This article investigates how political ambitions are translated into military practice in the small Norwegian contribution to the International Coalition against ISIL in Iraq from 2017 to 2019. The most important Norwegian political aims do not correspond clearly to a military objective, and thus military practice must take on a symbolic function. Understanding the processes of translation that this requires and the social complexity of operating with such aims with partners and Coalition forces is not straight-forward. The analysis of my interviews with commanders and seconds-in-command concludes by suggesting that such missions may require small-state militaries like the Norwegian to reconceive what constitutes core military practices, and that practice theory or the wider disciplines of sociology and anthropology may inform such a reconception.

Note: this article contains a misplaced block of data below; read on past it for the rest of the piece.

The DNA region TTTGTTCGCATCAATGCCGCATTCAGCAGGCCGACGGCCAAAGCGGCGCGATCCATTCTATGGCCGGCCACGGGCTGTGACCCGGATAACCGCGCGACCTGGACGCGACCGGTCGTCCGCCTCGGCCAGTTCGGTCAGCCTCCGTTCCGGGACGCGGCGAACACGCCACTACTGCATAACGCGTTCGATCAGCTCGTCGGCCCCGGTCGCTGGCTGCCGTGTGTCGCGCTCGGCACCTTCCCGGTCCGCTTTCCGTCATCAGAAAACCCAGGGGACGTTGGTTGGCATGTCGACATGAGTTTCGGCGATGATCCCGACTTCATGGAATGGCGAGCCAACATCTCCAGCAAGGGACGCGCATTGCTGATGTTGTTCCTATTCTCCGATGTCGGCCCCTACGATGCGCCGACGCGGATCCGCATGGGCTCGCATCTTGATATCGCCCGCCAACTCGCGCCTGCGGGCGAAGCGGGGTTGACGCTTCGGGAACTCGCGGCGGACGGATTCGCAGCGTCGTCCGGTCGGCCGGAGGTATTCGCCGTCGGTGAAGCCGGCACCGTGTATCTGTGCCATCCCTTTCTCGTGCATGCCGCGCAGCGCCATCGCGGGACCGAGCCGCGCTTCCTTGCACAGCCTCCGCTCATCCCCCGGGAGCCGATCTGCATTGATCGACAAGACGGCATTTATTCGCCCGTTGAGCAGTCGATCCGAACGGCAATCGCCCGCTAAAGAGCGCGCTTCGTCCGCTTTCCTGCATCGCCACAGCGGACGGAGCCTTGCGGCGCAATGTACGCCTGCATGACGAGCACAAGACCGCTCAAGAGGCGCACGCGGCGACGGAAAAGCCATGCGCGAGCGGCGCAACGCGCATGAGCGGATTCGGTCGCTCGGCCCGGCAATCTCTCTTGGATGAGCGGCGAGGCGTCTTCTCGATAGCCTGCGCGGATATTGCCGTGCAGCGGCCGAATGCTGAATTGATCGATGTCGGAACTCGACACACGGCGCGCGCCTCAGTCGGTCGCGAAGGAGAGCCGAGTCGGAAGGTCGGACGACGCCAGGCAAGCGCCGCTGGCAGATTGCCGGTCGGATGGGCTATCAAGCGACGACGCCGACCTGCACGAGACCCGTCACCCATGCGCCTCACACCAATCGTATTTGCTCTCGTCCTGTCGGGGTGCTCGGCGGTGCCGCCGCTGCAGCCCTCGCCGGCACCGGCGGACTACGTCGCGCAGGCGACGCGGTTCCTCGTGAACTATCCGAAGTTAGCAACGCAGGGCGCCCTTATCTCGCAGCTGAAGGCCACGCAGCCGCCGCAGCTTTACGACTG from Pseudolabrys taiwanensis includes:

Enstad, Kjetil (2020) Doing one’s job: translating politics into military practice in the Norwegian mentoring mission to Iraq, Small Wars & Insurgencies 31 (2): 402–419.